Sunday, April 17, 2011

The Future? Keeps Being Happy! A new review in American Book Review

May 30, 2012 update.  The review in now available, with permission of the author, on My 3,000 Loving Arms at A Poet Who Doesn't Suck (May 30, 2012).

Being my mother's daughter, boastingshe don't come easy. I anticipate Mom will express regret over so much enforced humility when I meet up with her in Yonville, The Beyond So Great, The Mysterious Phase Next of Existence.

(And I would love to meet up with her. I miss my mother.)

Let's get back on message.  American Book Review, a print journal (print: archaic term, wiki it), published a review of my poetry collection, The Future Is Happy (BlazeVOX).

The beautifully written review begins with a beautifully written manifesto of contemporary poetics, then offers insight to the specific of my work, in light of the sardonic, tongue-in-cheek and brave manifesto.

Melissa Studdard is reviewer.  She is also a poet and fiction writer.  Pulled quote:

And so, despite what might have initially sounded like a complaint about contemporary poetry, I’m here to tell you that there is still much good poetry being written, and there are still many good collections coming out. One such collection is The Future is Happy, by Sarah Sarai, published by BlazeVox Books, a press that proclaims to publish “poetry that doesn’t suck.” In Sarai’s case, I wholeheartedly agree. It doesn’t suck at all. It is, in fact, a poetry of luminous, brave transparency, and though it would by no means be considered confessional, it lays bare the unique mechanisms of Sarai’s mind, the wild fluctuations of her pulse, skipped beats of her heart. Sarai has no qualms about mentioning weed, chili peppers, the bible and the afterlife all in the same poem, and her wacky, unique perceptions of the world spawn metaphor after metaphor, analogy after analogy of sparkling, lyrical, hilarious insight. Crossing the border is compared to crossing into the afterlife, Emily Dickinson is presented as a Jew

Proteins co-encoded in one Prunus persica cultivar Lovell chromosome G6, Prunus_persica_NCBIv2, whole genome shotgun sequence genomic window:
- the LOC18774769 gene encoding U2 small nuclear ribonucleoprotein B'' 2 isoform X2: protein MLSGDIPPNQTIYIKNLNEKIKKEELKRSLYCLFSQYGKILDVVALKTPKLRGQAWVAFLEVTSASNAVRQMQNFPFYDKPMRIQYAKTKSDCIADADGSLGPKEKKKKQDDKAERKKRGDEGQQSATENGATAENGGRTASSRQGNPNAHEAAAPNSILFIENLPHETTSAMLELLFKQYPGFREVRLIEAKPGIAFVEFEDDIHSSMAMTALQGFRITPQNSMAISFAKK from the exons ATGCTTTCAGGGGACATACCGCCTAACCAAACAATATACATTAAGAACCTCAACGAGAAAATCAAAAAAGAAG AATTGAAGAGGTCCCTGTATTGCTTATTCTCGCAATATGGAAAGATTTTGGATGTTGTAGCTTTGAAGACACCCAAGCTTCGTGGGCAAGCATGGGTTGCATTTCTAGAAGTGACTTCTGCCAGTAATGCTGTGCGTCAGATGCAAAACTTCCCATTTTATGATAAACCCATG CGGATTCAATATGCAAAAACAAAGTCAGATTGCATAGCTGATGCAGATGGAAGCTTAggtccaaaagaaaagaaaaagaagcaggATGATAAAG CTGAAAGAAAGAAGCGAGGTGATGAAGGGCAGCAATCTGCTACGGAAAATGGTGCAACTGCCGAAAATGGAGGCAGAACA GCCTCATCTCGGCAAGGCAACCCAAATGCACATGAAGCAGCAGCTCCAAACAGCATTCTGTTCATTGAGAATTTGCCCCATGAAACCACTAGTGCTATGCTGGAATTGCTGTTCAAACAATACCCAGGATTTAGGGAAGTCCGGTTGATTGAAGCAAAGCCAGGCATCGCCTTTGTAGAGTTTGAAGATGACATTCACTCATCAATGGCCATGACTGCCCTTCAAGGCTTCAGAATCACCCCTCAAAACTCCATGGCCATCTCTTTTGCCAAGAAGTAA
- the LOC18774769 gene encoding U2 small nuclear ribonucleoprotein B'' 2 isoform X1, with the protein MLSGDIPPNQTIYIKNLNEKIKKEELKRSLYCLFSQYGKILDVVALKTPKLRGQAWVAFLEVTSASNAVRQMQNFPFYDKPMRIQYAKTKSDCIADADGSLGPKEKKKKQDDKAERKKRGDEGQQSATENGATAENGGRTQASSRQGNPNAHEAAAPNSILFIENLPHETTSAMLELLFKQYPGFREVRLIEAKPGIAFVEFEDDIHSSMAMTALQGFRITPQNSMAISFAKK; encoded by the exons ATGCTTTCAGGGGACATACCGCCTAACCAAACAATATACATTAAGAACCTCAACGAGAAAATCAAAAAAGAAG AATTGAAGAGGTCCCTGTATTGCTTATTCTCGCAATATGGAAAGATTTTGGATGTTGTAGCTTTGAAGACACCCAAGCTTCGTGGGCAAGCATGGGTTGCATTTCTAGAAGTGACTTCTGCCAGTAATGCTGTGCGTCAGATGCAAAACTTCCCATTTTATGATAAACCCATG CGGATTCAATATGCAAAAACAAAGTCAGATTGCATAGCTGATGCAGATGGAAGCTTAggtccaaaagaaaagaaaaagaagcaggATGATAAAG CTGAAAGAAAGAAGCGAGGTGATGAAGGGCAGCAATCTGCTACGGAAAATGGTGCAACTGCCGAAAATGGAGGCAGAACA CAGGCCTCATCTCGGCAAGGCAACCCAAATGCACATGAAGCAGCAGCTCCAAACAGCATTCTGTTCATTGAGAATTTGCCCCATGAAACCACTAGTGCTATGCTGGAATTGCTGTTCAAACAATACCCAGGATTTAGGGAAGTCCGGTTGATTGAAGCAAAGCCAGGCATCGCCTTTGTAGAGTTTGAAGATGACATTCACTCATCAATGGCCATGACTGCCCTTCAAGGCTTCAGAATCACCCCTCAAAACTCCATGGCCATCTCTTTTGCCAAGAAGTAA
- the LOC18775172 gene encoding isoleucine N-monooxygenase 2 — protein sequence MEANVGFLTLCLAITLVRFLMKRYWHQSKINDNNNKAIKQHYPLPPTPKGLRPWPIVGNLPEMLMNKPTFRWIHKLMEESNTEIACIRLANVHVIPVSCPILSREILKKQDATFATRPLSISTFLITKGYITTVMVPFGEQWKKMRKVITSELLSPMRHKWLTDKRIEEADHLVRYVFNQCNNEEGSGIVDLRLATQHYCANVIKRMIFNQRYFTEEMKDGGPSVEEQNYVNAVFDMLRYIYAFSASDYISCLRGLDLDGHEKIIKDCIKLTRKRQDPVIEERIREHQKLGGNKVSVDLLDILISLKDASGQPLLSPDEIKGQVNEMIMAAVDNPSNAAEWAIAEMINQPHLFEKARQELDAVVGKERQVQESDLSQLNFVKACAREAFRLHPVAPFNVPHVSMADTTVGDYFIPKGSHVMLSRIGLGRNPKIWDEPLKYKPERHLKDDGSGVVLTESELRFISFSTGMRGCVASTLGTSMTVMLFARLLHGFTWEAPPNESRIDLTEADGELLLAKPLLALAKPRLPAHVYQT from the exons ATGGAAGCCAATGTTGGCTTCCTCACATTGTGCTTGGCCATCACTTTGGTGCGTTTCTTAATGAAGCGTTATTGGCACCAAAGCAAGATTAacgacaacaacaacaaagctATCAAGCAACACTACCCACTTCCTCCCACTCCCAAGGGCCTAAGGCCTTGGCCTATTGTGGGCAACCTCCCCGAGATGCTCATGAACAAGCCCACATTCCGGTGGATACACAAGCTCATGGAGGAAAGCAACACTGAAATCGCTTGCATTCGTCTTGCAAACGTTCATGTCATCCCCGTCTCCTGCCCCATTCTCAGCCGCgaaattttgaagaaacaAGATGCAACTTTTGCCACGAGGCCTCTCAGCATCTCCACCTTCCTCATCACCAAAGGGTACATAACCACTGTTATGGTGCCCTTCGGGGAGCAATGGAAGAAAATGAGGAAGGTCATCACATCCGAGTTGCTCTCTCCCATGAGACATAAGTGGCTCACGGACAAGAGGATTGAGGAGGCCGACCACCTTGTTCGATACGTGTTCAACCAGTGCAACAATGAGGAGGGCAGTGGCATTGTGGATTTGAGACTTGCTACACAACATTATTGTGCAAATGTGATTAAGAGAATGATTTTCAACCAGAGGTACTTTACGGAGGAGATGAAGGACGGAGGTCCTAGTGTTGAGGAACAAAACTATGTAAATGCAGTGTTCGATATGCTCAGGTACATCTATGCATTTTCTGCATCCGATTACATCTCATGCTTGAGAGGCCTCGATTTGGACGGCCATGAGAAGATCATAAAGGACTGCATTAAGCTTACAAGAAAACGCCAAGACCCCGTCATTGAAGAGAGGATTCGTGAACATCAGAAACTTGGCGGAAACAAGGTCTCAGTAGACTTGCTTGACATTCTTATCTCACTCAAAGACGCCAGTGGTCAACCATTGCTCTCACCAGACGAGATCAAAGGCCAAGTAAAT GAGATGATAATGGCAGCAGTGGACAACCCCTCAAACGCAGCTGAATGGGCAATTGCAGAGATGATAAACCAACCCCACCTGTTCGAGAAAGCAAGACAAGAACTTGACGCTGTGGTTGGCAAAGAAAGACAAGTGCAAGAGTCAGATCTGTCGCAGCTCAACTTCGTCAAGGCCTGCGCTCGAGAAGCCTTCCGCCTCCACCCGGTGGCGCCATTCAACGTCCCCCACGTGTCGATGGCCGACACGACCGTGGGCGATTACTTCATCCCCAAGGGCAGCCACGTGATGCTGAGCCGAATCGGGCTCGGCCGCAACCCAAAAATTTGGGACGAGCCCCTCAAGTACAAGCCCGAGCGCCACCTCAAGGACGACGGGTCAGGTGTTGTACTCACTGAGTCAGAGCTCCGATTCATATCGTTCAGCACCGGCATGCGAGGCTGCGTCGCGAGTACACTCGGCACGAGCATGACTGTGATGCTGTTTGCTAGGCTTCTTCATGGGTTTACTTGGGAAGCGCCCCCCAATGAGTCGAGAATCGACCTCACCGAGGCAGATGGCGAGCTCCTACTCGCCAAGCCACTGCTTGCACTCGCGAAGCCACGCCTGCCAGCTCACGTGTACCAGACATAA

in hiding, and poop cleaned from a baby’s butt is likened to sin wiped away by grace. What may appear at first to be flippant always has a deeper meaning, and the mundane is frequently combined with the sacred.
More information about American Book Review at The review is in the Jan/Feb 2011 issue.


  1. Congratulations, Sarah Sarai! Good on ya! Consider this a moment of freedom from forced humility. (Maybe your mother will meet up with mine.)